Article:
“Texas Nurse Sues Veterans Affairs Department Over Abortion Services Rule”

Abortion Services Rule

“Texas Nurse Sues Veterans Affairs Department Over Abortion Services Rule”

A federal lawsuit filed by Stephanie Carter, an Army veteran and nurse at a Texas Veterans Affairs (VA) facility, challenges the VA’s new rule requiring its medical centers to offer abortions and related counseling (Pazanowski & Rozen, 2022). The lawsuit argues that the rule infringes health professionals’ religious liberties, and is the first case of its kind to challenge the VA’s allowance of abortions at its health facilities in very limited circumstances (Pazanowski & Rozen, 2022).

The rule allows pregnant veterans and some of their direct family members to receive abortions at a VA health facility if carrying the pregnancy to term threatens the patient’s life or health. Service members and direct family members would also be eligible if the pregnancy is the result of rape or incest, and the VA would provide the treatment even in a state where criteria to receive the procedure is more restrictive, such as in Texas or Alabama (Pazanowski & Rozen, 2022).

Carter said that her Christian beliefs prevent her from performing, prescribing, or counseling for abortions and from working in a facility that offers nonemergency abortion services (Pazanowski & Rozen, 2022). The VA rule doesn’t account for religious objections, and there’s currently no process for considering accommodation requests, she says (Pazanowski & Rozen, 2022). The nurse also is facing possible criminal prosecution in Texas if forced to provide abortion-related services because abortion is illegal there except in limited circumstances (Pazanowski & Rozen, 2022).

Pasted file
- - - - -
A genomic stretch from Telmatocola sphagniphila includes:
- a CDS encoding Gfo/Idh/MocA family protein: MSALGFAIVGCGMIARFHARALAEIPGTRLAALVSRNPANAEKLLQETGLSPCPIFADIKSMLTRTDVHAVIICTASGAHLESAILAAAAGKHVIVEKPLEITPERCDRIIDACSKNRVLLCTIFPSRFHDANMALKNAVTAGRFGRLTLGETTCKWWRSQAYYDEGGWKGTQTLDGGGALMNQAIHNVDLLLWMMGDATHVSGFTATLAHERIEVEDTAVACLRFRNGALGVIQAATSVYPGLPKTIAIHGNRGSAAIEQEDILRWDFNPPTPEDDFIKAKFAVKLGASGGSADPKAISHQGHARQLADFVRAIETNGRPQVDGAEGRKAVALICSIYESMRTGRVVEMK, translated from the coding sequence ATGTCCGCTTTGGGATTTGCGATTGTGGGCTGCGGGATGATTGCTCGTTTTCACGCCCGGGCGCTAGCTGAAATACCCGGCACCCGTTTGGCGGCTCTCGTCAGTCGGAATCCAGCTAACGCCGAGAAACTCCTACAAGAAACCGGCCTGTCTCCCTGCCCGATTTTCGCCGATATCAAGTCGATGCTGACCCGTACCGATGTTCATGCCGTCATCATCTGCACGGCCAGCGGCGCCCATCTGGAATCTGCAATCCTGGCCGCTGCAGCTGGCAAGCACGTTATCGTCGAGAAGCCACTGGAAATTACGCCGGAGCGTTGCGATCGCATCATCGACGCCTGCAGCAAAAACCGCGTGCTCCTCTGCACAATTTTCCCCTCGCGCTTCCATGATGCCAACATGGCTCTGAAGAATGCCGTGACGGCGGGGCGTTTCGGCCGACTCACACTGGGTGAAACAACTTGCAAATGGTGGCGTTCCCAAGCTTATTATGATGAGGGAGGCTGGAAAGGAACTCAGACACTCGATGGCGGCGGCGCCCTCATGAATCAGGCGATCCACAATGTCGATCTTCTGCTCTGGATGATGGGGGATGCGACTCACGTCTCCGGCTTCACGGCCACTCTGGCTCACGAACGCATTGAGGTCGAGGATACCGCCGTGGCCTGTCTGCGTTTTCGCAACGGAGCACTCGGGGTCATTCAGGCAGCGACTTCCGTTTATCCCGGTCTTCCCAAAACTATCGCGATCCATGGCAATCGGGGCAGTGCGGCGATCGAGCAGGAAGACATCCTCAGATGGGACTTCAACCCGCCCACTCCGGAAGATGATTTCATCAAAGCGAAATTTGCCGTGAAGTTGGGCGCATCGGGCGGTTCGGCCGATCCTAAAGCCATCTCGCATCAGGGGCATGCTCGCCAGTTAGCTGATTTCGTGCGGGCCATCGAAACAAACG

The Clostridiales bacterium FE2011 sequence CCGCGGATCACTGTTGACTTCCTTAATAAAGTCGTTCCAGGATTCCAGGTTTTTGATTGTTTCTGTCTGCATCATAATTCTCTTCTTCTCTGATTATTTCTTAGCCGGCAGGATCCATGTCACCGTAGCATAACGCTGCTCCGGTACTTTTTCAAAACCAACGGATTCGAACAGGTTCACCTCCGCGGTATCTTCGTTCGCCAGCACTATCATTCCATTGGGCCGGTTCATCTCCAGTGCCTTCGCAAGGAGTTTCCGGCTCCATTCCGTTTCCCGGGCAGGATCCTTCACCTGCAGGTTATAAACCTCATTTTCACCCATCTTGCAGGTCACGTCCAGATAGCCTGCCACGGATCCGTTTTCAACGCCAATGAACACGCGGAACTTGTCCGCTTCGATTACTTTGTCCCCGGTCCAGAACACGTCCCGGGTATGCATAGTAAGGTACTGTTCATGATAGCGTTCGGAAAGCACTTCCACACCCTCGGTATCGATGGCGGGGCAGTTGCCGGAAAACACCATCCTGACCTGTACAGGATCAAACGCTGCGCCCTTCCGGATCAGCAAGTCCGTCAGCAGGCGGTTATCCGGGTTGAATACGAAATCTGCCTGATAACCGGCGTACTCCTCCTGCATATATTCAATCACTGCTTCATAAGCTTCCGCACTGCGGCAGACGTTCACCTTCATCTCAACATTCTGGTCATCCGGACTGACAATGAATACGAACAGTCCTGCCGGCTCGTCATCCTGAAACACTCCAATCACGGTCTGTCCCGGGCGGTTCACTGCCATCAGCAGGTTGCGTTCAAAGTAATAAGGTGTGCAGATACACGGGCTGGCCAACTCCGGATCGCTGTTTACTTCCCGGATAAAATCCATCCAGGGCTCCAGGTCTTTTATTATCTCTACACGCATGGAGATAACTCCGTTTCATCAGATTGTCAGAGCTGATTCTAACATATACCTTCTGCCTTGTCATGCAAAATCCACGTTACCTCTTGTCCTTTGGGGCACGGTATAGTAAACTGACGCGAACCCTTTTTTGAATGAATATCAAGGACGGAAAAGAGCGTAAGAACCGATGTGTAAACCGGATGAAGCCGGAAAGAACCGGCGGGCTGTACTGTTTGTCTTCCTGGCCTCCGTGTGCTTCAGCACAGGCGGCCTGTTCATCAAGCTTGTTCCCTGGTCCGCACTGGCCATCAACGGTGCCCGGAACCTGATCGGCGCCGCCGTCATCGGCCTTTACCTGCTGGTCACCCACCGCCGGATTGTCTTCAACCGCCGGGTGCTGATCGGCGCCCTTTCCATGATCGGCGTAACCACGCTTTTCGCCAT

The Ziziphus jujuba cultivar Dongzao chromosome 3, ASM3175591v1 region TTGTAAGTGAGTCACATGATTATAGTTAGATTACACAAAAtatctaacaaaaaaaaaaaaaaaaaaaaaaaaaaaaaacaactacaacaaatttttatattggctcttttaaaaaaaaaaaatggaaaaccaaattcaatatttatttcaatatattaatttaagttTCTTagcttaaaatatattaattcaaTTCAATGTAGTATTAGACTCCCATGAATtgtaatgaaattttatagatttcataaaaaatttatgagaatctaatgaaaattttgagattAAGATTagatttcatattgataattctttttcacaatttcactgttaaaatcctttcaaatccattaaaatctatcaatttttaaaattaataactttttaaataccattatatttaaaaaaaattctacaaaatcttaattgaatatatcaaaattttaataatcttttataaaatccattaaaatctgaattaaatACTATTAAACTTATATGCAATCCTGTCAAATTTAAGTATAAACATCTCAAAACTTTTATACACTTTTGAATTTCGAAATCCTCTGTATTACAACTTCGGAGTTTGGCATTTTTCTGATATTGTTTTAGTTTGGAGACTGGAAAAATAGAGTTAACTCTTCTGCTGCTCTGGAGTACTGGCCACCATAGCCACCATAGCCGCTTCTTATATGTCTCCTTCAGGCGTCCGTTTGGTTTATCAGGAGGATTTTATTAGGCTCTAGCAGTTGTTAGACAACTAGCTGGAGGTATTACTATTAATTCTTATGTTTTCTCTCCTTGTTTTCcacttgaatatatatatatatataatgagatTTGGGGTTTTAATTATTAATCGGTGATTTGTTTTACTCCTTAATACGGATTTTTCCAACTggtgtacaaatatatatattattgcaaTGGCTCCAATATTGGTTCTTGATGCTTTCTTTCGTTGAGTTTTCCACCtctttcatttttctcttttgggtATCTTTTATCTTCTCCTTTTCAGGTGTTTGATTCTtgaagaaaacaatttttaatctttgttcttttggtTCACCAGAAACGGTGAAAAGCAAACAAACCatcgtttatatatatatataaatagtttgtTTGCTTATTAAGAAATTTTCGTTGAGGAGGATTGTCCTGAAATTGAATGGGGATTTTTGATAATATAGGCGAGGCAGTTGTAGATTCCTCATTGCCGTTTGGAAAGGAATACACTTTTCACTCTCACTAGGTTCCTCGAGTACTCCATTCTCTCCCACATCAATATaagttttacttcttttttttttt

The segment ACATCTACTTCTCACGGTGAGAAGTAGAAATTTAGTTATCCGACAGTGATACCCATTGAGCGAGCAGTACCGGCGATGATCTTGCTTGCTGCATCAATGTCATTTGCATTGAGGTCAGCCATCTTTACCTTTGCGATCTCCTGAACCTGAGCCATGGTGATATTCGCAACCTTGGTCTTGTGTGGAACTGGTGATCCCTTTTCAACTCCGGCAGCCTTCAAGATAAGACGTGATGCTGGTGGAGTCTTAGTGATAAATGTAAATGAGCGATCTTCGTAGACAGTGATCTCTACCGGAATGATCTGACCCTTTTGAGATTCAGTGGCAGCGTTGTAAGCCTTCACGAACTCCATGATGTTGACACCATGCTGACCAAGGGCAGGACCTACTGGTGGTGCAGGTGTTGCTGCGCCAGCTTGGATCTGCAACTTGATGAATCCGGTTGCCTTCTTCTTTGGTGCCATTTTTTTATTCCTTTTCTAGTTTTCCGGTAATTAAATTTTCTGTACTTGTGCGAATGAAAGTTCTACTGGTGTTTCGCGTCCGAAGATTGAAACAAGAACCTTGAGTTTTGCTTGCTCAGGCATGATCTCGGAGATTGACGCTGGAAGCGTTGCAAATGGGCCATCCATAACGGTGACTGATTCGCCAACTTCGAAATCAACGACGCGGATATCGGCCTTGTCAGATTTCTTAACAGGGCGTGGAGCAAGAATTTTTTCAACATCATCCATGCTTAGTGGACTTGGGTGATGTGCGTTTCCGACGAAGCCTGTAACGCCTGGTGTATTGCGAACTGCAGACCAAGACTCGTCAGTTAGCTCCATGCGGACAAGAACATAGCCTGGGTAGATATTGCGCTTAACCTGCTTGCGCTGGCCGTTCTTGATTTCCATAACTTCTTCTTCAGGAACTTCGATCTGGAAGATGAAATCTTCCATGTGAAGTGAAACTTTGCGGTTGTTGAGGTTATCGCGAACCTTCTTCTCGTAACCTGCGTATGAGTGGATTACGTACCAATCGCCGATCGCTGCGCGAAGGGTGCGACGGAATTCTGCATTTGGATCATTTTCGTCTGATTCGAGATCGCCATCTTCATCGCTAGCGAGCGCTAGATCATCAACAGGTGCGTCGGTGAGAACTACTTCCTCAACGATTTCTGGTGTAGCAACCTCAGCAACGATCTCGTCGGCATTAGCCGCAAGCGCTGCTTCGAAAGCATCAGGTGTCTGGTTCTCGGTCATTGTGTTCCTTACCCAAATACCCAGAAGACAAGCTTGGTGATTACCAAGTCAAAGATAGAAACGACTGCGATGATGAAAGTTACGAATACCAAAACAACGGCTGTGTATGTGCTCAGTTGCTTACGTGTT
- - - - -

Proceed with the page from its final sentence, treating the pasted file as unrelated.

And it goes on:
Carter argues that the VA needs clear approval from Congress to facilitate abortions, an authorization that President Joe Biden didn’t have when he moved to allow VA hospitals to provide abortions (Pazanowski & Rozen, 2022). The rule’s application to Carter has deprived and will continue to deprive her of her “paramount rights and guarantees” under the US Constitution and the Religious Freedom Restoration Act, the complaint says (Pazanowski & Rozen, 2022).

The lawsuit is based on two causes of action, namely the Religious Freedom Restoration Act and First Amendment’s free exercise clause (Pazanowski & Rozen, 2022). Carter is seeking relief from the court to declare the rule invalid as applied to her, enjoin the agency from enforcing the rule against her and Temple facility, as well as costs and attorney’s fees (Pazanowski & Rozen, 2022).

In response to the lawsuit, the VA’s press secretary, Terrence Hayes, said in a statement that the VA provides an accommodation for VA employees who wish to opt out of providing abortion counseling or services (Pazanowski & Rozen, 2022). Hayes also noted that the agency has provided all VA health-care employees with opt-out information and encouraged them to inform their supervisors of any requests for exemptions (Pazanowski & Rozen, 2022).

In conclusion, the federal lawsuit filed by Stephanie Carter challenges the VA’s new rule requiring its medical centers to offer abortions and related counseling on the grounds of religious liberties (Pazanowski & Rozen, 2022). This case highlights the need for clear guidelines and processes for considering accommodation requests for health professionals who have religious objections to providing certain medical services.

Reference: Pazanowski, M. A., & Rozen, C. (2022, December 14). Texas Veterans Affairs Nurse Sues to Stop Abortion Services Rule. Bloomberg Law. https://news.bloomberglaw.com/health-law-and-business/texas-veterans-affairs-nurse-sues-to-stop-abortion-services-rule

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